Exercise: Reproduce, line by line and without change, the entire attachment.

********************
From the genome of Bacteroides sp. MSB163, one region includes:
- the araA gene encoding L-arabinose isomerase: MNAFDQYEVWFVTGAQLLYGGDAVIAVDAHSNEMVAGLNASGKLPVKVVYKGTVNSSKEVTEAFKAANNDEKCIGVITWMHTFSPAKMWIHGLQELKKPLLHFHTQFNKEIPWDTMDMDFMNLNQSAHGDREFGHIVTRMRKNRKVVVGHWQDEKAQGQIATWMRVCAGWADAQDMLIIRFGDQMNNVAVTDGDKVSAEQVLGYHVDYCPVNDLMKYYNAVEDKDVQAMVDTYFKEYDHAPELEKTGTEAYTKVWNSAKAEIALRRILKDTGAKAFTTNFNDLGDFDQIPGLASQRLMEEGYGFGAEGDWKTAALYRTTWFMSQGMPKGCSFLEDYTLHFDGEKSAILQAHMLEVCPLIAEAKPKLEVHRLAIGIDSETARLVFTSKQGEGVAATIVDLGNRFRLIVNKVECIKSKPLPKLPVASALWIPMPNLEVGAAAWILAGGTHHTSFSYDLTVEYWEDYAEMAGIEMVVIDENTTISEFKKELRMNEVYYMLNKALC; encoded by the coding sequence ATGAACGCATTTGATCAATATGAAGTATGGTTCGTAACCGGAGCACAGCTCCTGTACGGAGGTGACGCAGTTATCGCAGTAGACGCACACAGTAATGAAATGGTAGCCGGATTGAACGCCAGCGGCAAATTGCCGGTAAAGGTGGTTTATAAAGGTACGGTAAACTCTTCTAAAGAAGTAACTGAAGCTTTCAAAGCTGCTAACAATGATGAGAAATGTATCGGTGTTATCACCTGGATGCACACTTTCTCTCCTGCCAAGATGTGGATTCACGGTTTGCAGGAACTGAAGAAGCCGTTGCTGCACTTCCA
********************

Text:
From the genome of Bacteroides sp. MSB163, one region includes:
- the araA gene encoding L-arabinose isomerase: MNAFDQYEVWFVTGAQLLYGGDAVIAVDAHSNEMVAGLNASGKLPVKVVYKGTVNSSKEVTEAFKAANNDEKCIGVITWMHTFSPAKMWIHGLQELKKPLLHFHTQFNKEIPWDTMDMDFMNLNQSAHGDREFGHIVTRMRKNRKVVVGHWQDEKAQGQIATWMRVCAGWADAQDMLIIRFGDQMNNVAVTDGDKVSAEQVLGYHVDYCPVNDLMKYYNAVEDKDVQAMVDTYFKEYDHAPELEKTGTEAYTKVWNSAKAEIALRRILKDTGAKAFTTNFNDLGDFDQIPGLASQRLMEEGYGFGAEGDWKTAALYRTTWFMSQGMPKGCSFLEDYTLHFDGEKSAILQAHMLEVCPLIAEAKPKLEVHRLAIGIDSETARLVFTSKQGEGVAATIVDLGNRFRLIVNKVECIKSKPLPKLPVASALWIPMPNLEVGAAAWILAGGTHHTSFSYDLTVEYWEDYAEMAGIEMVVIDENTTISEFKKELRMNEVYYMLNKALC; encoded by the coding sequence ATGAACGCATTTGATCAATATGAAGTATGGTTCGTAACCGGAGCACAGCTCCTGTACGGAGGTGACGCAGTTATCGCAGTAGACGCACACAGTAATGAAATGGTAGCCGGATTGAACGCCAGCGGCAAATTGCCGGTAAAGGTGGTTTATAAAGGTACGGTAAACTCTTCTAAAGAAGTAACTGAAGCTTTCAAAGCTGCTAACAATGATGAGAAATGTATCGGTGTTATCACCTGGATGCACACTTTCTCTCCTGCCAAGATGTGGATTCACGGTTTGCAGGAACTGAAGAAGCCGTTGCTGCACTTCCA